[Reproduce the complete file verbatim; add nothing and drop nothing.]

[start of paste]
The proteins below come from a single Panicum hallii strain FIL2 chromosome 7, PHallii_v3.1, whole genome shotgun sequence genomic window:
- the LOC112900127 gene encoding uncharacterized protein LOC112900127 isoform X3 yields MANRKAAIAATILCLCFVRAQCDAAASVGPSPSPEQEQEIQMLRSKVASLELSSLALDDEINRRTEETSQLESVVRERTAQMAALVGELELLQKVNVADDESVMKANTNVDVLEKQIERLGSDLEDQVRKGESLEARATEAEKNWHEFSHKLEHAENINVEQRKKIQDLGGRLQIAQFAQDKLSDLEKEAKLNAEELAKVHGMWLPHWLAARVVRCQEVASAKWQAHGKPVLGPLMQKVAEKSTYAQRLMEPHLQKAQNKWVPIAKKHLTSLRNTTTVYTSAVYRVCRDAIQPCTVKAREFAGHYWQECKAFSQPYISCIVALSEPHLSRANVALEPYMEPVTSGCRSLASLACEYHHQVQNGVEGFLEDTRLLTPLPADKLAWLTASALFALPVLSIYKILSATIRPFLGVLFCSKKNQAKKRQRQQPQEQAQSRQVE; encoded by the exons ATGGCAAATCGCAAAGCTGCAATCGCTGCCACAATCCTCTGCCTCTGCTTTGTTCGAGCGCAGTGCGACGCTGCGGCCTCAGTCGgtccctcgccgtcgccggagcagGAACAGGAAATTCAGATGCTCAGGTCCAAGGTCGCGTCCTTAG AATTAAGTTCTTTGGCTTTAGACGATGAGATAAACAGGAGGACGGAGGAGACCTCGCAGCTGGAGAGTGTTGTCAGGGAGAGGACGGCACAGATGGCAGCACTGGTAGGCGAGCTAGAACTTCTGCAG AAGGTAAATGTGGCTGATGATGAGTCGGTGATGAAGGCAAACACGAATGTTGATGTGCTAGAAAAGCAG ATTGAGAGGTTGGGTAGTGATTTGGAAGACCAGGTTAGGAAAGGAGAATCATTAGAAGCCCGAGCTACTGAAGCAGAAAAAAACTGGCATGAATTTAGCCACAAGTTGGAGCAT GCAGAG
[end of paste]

The proteins below come from a single Panicum hallii strain FIL2 chromosome 7, PHallii_v3.1, whole genome shotgun sequence genomic window:
- the LOC112900127 gene encoding uncharacterized protein LOC112900127 isoform X3 yields MANRKAAIAATILCLCFVRAQCDAAASVGPSPSPEQEQEIQMLRSKVASLELSSLALDDEINRRTEETSQLESVVRERTAQMAALVGELELLQKVNVADDESVMKANTNVDVLEKQIERLGSDLEDQVRKGESLEARATEAEKNWHEFSHKLEHAENINVEQRKKIQDLGGRLQIAQFAQDKLSDLEKEAKLNAEELAKVHGMWLPHWLAARVVRCQEVASAKWQAHGKPVLGPLMQKVAEKSTYAQRLMEPHLQKAQNKWVPIAKKHLTSLRNTTTVYTSAVYRVCRDAIQPCTVKAREFAGHYWQECKAFSQPYISCIVALSEPHLSRANVALEPYMEPVTSGCRSLASLACEYHHQVQNGVEGFLEDTRLLTPLPADKLAWLTASALFALPVLSIYKILSATIRPFLGVLFCSKKNQAKKRQRQQPQEQAQSRQVE; encoded by the exons ATGGCAAATCGCAAAGCTGCAATCGCTGCCACAATCCTCTGCCTCTGCTTTGTTCGAGCGCAGTGCGACGCTGCGGCCTCAGTCGgtccctcgccgtcgccggagcagGAACAGGAAATTCAGATGCTCAGGTCCAAGGTCGCGTCCTTAG AATTAAGTTCTTTGGCTTTAGACGATGAGATAAACAGGAGGACGGAGGAGACCTCGCAGCTGGAGAGTGTTGTCAGGGAGAGGACGGCACAGATGGCAGCACTGGTAGGCGAGCTAGAACTTCTGCAG AAGGTAAATGTGGCTGATGATGAGTCGGTGATGAAGGCAAACACGAATGTTGATGTGCTAGAAAAGCAG ATTGAGAGGTTGGGTAGTGATTTGGAAGACCAGGTTAGGAAAGGAGAATCATTAGAAGCCCGAGCTACTGAAGCAGAAAAAAACTGGCATGAATTTAGCCACAAGTTGGAGCAT GCAGAG